It used to be thought that Barrett's was reversible but since about 2008 and better understanding of the propagation of DNA mutations it is now considered not to be reversible asince there is no mechanism to undo a mutation.

      For Barrett's to develop there must have always been bile refluxing along with the acid.

      "Bile Acid at Low pH Reduces Squamous Differentiation and Activates EGFR Signaling in Esophageal Squamous Cells in 3-D Culture." (Ghatak et al University of Rochester Oct 2013) 

      "Results suggest that bile at low pH, but not bile or low pH alone, promotes loss of differentiation status of stratified squamous esophageal epithelium in vitro, possibly by initiating a mucosal repair response through epidermal growth factor activation." (Journal of Gastrointestinal Surgery)

      When I was writing the Down With Acid book, Mederi Therapeutics,who manufacture Stretta, provided me with this statement:

      "We do not position Stretta as competitive treatment with surgery – but instead a less invasive bridge that allows some patients for whom medications are not completely effective to avoid surgery and its potential complications, or if someone has had surgery allows them an option other than additional surgery."

      I thought  these statistics were pretty poor: "72 % of patients normalizing GERD symptom scores, 41 % of patients able to remain off regular medication for GERD, 64 % of patients able to reduce medication use by 50 % or greater, and more than 60 % sustained improvement in satisfaction."

      PPIs are excellent at their one job - to reduce acid. Thhey will not reduce reflux nor cure your Barrett's. Your symptoms are most likely due to reflux. Barrett's has no symptoms and is a result of reflux ( + acid, + bile ) rather than being a causal agent.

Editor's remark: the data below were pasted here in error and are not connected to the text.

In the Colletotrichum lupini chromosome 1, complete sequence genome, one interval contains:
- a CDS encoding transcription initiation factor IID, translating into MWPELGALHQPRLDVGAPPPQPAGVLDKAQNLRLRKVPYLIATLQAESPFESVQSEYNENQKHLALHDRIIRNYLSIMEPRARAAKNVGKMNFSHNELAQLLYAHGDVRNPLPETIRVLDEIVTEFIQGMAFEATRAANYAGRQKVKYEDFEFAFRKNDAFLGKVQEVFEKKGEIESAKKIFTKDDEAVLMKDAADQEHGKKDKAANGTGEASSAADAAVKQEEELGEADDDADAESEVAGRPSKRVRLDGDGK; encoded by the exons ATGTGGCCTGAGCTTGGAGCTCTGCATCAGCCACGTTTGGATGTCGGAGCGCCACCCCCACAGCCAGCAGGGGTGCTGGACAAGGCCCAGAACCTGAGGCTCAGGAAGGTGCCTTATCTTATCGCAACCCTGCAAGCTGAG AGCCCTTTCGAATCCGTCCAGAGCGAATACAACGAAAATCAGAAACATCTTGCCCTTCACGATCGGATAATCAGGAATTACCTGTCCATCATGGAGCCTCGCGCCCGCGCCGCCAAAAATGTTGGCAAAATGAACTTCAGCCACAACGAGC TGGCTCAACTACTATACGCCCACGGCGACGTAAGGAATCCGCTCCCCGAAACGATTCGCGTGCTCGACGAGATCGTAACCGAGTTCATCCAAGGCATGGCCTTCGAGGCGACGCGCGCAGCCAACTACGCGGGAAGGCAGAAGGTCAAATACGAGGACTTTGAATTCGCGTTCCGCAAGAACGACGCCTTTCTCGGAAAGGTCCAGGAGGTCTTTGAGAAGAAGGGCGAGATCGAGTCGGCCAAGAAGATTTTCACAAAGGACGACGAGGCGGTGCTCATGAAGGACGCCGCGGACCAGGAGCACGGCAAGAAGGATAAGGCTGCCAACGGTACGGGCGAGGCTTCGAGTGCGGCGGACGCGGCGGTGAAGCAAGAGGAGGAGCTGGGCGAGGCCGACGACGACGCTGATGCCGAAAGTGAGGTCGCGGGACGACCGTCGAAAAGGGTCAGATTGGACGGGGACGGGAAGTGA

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    • Posted

      Thanks for your comments-  I disagree with some of your comments about Barrets (Even cancer is reversible but is not automatic) but I do agree with the rest. Thanks for taking the time to respond. ;-) God Bless!
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    • Posted

      I still have a question.  If I have normal acid levels, I do not eat high acid foods and the sphincter is working fine, where the reflux coming from? Stress? Gastritis? I do have moderate gastritis. If  gastritis is the source of the problem, dealing with gastritis will be my best option to control the Barrets from progressing, right? 
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    • Posted

      Reflux isn't caused by acid. You only get reflux if your sphincter isn't working properly.

      Acidity of foods maks no differene to reflux.

      Barrett's is unlikely to progress. Instead of asking how to prevent it progressing, the real question is to identify why it does progress in a very small number of cass.

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    • Posted